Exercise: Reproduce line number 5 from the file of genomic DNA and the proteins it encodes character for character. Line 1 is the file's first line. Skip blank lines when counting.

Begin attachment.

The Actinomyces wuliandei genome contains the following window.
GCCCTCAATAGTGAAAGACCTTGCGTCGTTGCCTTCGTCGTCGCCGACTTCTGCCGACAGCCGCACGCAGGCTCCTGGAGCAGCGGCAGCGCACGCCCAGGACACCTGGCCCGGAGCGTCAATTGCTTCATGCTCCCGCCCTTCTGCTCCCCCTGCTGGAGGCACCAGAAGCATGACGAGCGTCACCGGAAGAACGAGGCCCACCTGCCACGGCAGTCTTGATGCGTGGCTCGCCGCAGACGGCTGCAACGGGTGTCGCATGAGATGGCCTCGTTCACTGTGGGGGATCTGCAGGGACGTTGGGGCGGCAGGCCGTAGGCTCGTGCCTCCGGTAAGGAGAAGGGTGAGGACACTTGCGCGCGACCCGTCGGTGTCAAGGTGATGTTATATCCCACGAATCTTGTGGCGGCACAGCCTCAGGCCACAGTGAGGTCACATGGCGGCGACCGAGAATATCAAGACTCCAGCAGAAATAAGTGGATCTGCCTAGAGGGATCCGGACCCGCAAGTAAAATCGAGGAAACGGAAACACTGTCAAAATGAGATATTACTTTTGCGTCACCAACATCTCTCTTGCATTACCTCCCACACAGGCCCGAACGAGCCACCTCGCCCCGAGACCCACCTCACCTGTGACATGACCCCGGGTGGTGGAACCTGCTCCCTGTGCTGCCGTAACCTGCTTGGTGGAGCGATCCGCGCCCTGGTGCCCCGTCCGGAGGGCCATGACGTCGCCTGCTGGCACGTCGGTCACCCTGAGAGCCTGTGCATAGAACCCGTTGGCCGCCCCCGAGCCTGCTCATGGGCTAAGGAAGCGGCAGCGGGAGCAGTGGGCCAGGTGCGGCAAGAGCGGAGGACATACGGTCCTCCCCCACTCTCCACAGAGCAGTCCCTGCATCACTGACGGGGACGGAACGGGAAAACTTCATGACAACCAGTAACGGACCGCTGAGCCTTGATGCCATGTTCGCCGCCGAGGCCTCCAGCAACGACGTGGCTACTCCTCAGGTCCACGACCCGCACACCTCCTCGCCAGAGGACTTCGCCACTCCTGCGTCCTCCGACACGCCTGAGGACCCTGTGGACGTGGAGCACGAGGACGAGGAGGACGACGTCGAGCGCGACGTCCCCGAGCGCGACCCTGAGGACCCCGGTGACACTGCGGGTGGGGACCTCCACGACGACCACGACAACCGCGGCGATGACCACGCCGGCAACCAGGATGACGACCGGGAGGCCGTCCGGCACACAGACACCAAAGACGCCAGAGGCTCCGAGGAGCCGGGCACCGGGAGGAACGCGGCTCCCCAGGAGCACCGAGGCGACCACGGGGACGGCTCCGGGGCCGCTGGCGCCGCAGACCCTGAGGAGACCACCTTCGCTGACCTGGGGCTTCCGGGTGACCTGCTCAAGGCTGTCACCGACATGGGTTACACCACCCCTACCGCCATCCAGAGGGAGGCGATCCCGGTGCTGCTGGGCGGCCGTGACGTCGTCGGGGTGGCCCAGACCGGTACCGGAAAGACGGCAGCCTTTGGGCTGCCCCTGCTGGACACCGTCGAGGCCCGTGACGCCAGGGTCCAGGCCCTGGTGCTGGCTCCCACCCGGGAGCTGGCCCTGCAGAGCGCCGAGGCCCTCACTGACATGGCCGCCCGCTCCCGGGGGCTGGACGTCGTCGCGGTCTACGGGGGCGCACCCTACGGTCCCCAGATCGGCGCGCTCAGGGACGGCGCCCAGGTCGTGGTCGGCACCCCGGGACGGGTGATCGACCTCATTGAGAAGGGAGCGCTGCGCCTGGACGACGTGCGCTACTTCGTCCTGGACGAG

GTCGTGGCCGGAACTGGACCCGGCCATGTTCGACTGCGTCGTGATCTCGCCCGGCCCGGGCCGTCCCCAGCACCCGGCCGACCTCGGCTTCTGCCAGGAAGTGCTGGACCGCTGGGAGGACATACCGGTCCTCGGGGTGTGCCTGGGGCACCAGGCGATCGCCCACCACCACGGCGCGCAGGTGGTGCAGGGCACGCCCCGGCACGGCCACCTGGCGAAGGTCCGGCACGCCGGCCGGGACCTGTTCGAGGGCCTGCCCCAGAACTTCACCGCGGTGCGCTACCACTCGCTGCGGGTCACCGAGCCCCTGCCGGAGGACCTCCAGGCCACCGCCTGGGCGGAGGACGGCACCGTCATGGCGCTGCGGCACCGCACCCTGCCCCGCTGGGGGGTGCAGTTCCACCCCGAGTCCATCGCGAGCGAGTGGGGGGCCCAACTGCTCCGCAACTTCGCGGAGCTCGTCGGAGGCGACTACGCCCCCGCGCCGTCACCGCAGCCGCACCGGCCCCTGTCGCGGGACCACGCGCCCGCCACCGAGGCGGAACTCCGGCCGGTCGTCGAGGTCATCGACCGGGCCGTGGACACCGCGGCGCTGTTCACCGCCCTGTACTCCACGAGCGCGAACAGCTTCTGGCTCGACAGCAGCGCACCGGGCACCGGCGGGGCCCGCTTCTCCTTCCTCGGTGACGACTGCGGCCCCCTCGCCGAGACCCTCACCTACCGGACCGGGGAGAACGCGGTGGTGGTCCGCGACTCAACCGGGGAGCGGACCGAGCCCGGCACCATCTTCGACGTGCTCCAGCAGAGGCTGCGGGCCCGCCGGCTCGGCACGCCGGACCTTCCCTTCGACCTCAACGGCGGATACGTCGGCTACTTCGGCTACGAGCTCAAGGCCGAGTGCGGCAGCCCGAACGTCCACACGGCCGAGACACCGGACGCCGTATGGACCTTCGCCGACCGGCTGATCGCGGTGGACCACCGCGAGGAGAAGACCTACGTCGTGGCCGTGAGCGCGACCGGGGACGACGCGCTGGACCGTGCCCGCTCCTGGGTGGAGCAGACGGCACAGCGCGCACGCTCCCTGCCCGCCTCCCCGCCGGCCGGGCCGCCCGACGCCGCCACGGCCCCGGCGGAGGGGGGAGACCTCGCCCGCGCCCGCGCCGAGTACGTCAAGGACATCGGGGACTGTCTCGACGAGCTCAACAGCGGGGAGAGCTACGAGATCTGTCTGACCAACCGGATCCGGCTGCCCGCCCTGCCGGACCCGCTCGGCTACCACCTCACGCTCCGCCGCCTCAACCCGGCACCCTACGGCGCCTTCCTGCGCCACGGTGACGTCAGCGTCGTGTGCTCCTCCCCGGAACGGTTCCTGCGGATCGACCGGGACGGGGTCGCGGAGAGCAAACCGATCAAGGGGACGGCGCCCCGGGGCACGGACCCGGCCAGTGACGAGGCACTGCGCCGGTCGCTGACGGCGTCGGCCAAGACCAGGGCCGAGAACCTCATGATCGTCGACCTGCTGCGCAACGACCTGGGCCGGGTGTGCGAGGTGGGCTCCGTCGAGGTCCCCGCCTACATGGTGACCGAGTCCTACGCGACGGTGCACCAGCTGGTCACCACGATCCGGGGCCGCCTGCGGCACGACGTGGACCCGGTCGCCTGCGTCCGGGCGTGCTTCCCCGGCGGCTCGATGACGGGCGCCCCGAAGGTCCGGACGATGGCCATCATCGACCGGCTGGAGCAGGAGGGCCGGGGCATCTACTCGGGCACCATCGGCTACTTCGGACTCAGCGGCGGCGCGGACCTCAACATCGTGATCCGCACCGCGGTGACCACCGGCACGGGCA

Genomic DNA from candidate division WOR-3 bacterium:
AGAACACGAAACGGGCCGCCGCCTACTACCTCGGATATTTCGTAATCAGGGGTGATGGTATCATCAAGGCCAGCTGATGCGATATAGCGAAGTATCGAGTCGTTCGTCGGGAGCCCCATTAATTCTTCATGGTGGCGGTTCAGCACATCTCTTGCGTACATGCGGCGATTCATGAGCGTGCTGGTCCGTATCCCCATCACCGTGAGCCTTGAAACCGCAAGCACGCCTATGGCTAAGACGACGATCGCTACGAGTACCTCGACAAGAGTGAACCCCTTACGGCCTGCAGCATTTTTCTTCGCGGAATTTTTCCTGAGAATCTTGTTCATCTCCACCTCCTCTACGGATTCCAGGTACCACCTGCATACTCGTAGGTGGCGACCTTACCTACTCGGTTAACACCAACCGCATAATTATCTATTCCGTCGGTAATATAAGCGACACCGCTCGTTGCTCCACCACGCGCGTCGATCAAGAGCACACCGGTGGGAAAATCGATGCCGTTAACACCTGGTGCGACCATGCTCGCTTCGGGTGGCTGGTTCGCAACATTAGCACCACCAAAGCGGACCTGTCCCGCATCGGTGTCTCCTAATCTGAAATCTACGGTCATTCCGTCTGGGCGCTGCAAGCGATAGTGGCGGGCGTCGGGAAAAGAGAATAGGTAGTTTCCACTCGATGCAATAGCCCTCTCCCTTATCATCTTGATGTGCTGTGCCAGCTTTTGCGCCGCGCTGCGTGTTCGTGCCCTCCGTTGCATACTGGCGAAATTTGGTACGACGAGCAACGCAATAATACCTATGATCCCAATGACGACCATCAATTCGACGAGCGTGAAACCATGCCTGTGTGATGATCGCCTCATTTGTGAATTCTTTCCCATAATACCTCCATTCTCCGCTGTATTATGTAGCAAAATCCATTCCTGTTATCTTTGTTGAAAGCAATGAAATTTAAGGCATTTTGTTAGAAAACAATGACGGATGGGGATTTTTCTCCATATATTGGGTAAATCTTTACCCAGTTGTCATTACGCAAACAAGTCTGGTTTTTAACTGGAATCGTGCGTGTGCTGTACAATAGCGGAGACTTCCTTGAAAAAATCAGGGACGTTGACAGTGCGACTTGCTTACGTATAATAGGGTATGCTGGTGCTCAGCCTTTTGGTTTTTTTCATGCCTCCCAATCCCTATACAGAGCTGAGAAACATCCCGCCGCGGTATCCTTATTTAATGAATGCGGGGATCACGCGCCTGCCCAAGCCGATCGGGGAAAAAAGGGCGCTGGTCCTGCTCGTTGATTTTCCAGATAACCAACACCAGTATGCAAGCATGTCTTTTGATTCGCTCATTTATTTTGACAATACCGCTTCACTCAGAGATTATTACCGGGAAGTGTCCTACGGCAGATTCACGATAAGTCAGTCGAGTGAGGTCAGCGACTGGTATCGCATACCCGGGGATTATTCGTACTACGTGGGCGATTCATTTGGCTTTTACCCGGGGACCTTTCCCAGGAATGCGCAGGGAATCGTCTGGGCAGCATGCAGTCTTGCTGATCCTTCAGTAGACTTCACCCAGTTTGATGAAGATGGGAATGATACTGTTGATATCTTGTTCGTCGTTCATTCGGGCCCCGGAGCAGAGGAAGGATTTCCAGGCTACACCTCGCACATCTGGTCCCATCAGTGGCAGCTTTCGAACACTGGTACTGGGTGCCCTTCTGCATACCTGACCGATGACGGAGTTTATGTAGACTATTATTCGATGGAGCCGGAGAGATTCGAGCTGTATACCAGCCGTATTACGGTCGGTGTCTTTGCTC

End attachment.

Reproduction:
AGAACACGAAACGGGCCGCCGCCTACTACCTCGGATATTTCGTAATCAGGGGTGATGGTATCATCAAGGCCAGCTGATGCGATATAGCGAAGTATCGAGTCGTTCGTCGGGAGCCCCATTAATTCTTCATGGTGGCGGTTCAGCACATCTCTTGCGTACATGCGGCGATTCATGAGCGTGCTGGTCCGTATCCCCATCACCGTGAGCCTTGAAACCGCAAGCACGCCTATGGCTAAGACGACGATCGCTACGAGTACCTCGACAAGAGTGAACCCCTTACGGCCTGCAGCATTTTTCTTCGCGGAATTTTTCCTGAGAATCTTGTTCATCTCCACCTCCTCTACGGATTCCAGGTACCACCTGCATACTCGTAGGTGGCGACCTTACCTACTCGGTTAACACCAACCGCATAATTATCTATTCCGTCGGTAATATAAGCGACACCGCTCGTTGCTCCACCACGCGCGTCGATCAAGAGCACACCGGTGGGAAAATCGATGCCGTTAACACCTGGTGCGACCATGCTCGCTTCGGGTGGCTGGTTCGCAACATTAGCACCACCAAAGCGGACCTGTCCCGCATCGGTGTCTCCTAATCTGAAATCTACGGTCATTCCGTCTGGGCGCTGCAAGCGATAGTGGCGGGCGTCGGGAAAAGAGAATAGGTAGTTTCCACTCGATGCAATAGCCCTCTCCCTTATCATCTTGATGTGCTGTGCCAGCTTTTGCGCCGCGCTGCGTGTTCGTGCCCTCCGTTGCATACTGGCGAAATTTGGTACGACGAGCAACGCAATAATACCTATGATCCCAATGACGACCATCAATTCGACGAGCGTGAAACCATGCCTGTGTGATGATCGCCTCATTTGTGAATTCTTTCCCATAATACCTCCATTCTCCGCTGTATTATGTAGCAAAATCCATTCCTGTTATCTTTGTTGAAAGCAATGAAATTTAAGGCATTTTGTTAGAAAACAATGACGGATGGGGATTTTTCTCCATATATTGGGTAAATCTTTACCCAGTTGTCATTACGCAAACAAGTCTGGTTTTTAACTGGAATCGTGCGTGTGCTGTACAATAGCGGAGACTTCCTTGAAAAAATCAGGGACGTTGACAGTGCGACTTGCTTACGTATAATAGGGTATGCTGGTGCTCAGCCTTTTGGTTTTTTTCATGCCTCCCAATCCCTATACAGAGCTGAGAAACATCCCGCCGCGGTATCCTTATTTAATGAATGCGGGGATCACGCGCCTGCCCAAGCCGATCGGGGAAAAAAGGGCGCTGGTCCTGCTCGTTGATTTTCCAGATAACCAACACCAGTATGCAAGCATGTCTTTTGATTCGCTCATTTATTTTGACAATACCGCTTCACTCAGAGATTATTACCGGGAAGTGTCCTACGGCAGATTCACGATAAGTCAGTCGAGTGAGGTCAGCGACTGGTATCGCATACCCGGGGATTATTCGTACTACGTGGGCGATTCATTTGGCTTTTACCCGGGGACCTTTCCCAGGAATGCGCAGGGAATCGTCTGGGCAGCATGCAGTCTTGCTGATCCTTCAGTAGACTTCACCCAGTTTGATGAAGATGGGAATGATACTGTTGATATCTTGTTCGTCGTTCATTCGGGCCCCGGAGCAGAGGAAGGATTTCCAGGCTACACCTCGCACATCTGGTCCCATCAGTGGCAGCTTTCGAACACTGGTACTGGGTGCCCTTCTGCATACCTGACCGATGACGGAGTTTATGTAGACTATTATTCGATGGAGCCGGAGAGATTCGAGCTGTATACCAGCCGTATTACGGTCGGTGTCTTTGCTC